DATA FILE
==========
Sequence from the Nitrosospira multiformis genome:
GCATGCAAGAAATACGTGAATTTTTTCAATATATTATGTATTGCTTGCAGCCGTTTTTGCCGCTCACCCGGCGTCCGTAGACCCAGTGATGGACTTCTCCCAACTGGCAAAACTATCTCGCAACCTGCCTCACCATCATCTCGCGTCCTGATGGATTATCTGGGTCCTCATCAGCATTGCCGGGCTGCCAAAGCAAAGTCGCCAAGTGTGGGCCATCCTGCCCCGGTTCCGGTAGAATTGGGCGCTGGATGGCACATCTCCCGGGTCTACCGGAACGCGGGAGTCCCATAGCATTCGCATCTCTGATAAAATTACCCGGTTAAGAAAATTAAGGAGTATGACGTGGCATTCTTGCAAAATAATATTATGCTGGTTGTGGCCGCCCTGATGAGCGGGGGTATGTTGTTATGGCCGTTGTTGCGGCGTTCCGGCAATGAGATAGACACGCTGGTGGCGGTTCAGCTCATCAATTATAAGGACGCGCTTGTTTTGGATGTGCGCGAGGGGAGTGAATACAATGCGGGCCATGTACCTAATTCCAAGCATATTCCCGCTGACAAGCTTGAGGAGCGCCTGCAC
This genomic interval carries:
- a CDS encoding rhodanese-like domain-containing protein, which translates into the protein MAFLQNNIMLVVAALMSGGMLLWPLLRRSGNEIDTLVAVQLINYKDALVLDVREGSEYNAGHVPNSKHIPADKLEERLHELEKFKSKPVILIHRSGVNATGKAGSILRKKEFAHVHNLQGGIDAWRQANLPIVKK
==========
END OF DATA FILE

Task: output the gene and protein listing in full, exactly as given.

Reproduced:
Sequence from the Nitrosospira multiformis genome:
GCATGCAAGAAATACGTGAATTTTTTCAATATATTATGTATTGCTTGCAGCCGTTTTTGCCGCTCACCCGGCGTCCGTAGACCCAGTGATGGACTTCTCCCAACTGGCAAAACTATCTCGCAACCTGCCTCACCATCATCTCGCGTCCTGATGGATTATCTGGGTCCTCATCAGCATTGCCGGGCTGCCAAAGCAAAGTCGCCAAGTGTGGGCCATCCTGCCCCGGTTCCGGTAGAATTGGGCGCTGGATGGCACATCTCCCGGGTCTACCGGAACGCGGGAGTCCCATAGCATTCGCATCTCTGATAAAATTACCCGGTTAAGAAAATTAAGGAGTATGACGTGGCATTCTTGCAAAATAATATTATGCTGGTTGTGGCCGCCCTGATGAGCGGGGGTATGTTGTTATGGCCGTTGTTGCGGCGTTCCGGCAATGAGATAGACACGCTGGTGGCGGTTCAGCTCATCAATTATAAGGACGCGCTTGTTTTGGATGTGCGCGAGGGGAGTGAATACAATGCGGGCCATGTACCTAATTCCAAGCATATTCCCGCTGACAAGCTTGAGGAGCGCCTGCAC
This genomic interval carries:
- a CDS encoding rhodanese-like domain-containing protein, which translates into the protein MAFLQNNIMLVVAALMSGGMLLWPLLRRSGNEIDTLVAVQLINYKDALVLDVREGSEYNAGHVPNSKHIPADKLEERLHELEKFKSKPVILIHRSGVNATGKAGSILRKKEFAHVHNLQGGIDAWRQANLPIVKK